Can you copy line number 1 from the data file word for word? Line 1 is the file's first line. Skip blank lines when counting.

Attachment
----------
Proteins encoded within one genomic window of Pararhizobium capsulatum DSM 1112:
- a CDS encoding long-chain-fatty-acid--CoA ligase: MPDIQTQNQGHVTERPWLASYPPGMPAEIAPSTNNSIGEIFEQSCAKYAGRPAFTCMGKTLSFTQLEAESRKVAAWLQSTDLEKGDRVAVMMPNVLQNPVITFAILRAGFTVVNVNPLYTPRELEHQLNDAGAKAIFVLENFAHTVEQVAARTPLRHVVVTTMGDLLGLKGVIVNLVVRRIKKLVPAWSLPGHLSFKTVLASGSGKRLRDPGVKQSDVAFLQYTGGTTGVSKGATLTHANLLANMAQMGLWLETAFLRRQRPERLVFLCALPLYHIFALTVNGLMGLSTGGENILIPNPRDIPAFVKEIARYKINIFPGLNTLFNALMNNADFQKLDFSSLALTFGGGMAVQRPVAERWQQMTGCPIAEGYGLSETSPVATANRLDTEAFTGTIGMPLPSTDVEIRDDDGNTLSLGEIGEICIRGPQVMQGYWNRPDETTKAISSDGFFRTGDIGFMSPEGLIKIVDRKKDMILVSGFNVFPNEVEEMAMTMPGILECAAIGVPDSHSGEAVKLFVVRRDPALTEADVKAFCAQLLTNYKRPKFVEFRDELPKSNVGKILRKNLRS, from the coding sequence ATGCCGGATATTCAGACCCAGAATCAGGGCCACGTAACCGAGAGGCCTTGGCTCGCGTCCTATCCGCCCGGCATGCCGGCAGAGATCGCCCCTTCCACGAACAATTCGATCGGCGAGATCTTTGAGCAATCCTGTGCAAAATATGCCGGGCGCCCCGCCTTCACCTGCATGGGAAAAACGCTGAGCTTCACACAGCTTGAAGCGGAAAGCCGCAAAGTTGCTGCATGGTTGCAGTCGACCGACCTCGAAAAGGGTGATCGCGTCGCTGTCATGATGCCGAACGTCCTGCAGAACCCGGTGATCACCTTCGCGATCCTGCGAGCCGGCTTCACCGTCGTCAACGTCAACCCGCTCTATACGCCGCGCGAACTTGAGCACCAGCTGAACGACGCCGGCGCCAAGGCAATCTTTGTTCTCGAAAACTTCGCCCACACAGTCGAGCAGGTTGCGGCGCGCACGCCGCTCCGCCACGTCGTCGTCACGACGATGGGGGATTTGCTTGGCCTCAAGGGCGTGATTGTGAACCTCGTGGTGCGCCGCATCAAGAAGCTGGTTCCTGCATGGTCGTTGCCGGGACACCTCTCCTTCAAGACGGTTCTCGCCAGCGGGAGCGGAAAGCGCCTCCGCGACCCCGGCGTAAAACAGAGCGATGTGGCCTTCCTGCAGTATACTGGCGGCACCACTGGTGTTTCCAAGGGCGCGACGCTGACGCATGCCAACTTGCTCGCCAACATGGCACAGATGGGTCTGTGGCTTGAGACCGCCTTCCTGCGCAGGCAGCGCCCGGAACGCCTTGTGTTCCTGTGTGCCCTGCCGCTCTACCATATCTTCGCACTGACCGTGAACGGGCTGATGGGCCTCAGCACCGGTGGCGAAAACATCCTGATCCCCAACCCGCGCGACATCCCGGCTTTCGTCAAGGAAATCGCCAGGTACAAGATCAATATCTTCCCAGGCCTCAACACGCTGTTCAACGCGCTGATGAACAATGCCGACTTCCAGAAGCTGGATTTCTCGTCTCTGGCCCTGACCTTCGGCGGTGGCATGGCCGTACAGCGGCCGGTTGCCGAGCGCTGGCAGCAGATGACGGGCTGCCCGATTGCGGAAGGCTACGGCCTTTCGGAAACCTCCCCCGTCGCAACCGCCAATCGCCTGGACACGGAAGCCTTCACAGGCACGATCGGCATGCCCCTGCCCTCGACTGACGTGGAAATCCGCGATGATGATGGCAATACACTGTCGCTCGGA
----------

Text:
Proteins encoded within one genomic window of Pararhizobium capsulatum DSM 1112: